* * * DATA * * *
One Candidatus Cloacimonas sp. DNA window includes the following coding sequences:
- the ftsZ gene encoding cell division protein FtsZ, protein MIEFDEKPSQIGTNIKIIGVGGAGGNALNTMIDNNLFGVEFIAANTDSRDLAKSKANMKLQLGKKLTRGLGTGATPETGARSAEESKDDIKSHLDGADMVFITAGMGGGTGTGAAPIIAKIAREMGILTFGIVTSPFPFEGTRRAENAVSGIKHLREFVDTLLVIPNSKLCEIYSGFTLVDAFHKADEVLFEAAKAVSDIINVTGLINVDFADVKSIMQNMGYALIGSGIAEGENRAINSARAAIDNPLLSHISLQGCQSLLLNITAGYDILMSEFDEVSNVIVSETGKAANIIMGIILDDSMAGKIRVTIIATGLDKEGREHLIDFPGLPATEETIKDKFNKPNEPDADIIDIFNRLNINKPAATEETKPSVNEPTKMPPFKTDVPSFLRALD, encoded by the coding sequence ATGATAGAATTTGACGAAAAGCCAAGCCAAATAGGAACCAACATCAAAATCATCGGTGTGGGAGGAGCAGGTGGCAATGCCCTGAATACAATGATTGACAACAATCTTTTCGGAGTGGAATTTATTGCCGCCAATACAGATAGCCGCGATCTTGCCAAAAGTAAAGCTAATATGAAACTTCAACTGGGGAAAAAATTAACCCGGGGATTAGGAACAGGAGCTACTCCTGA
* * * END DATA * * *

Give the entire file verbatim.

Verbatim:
One Candidatus Cloacimonas sp. DNA window includes the following coding sequences:
- the ftsZ gene encoding cell division protein FtsZ, protein MIEFDEKPSQIGTNIKIIGVGGAGGNALNTMIDNNLFGVEFIAANTDSRDLAKSKANMKLQLGKKLTRGLGTGATPETGARSAEESKDDIKSHLDGADMVFITAGMGGGTGTGAAPIIAKIAREMGILTFGIVTSPFPFEGTRRAENAVSGIKHLREFVDTLLVIPNSKLCEIYSGFTLVDAFHKADEVLFEAAKAVSDIINVTGLINVDFADVKSIMQNMGYALIGSGIAEGENRAINSARAAIDNPLLSHISLQGCQSLLLNITAGYDILMSEFDEVSNVIVSETGKAANIIMGIILDDSMAGKIRVTIIATGLDKEGREHLIDFPGLPATEETIKDKFNKPNEPDADIIDIFNRLNINKPAATEETKPSVNEPTKMPPFKTDVPSFLRALD, encoded by the coding sequence ATGATAGAATTTGACGAAAAGCCAAGCCAAATAGGAACCAACATCAAAATCATCGGTGTGGGAGGAGCAGGTGGCAATGCCCTGAATACAATGATTGACAACAATCTTTTCGGAGTGGAATTTATTGCCGCCAATACAGATAGCCGCGATCTTGCCAAAAGTAAAGCTAATATGAAACTTCAACTGGGGAAAAAATTAACCCGGGGATTAGGAACAGGAGCTACTCCTGA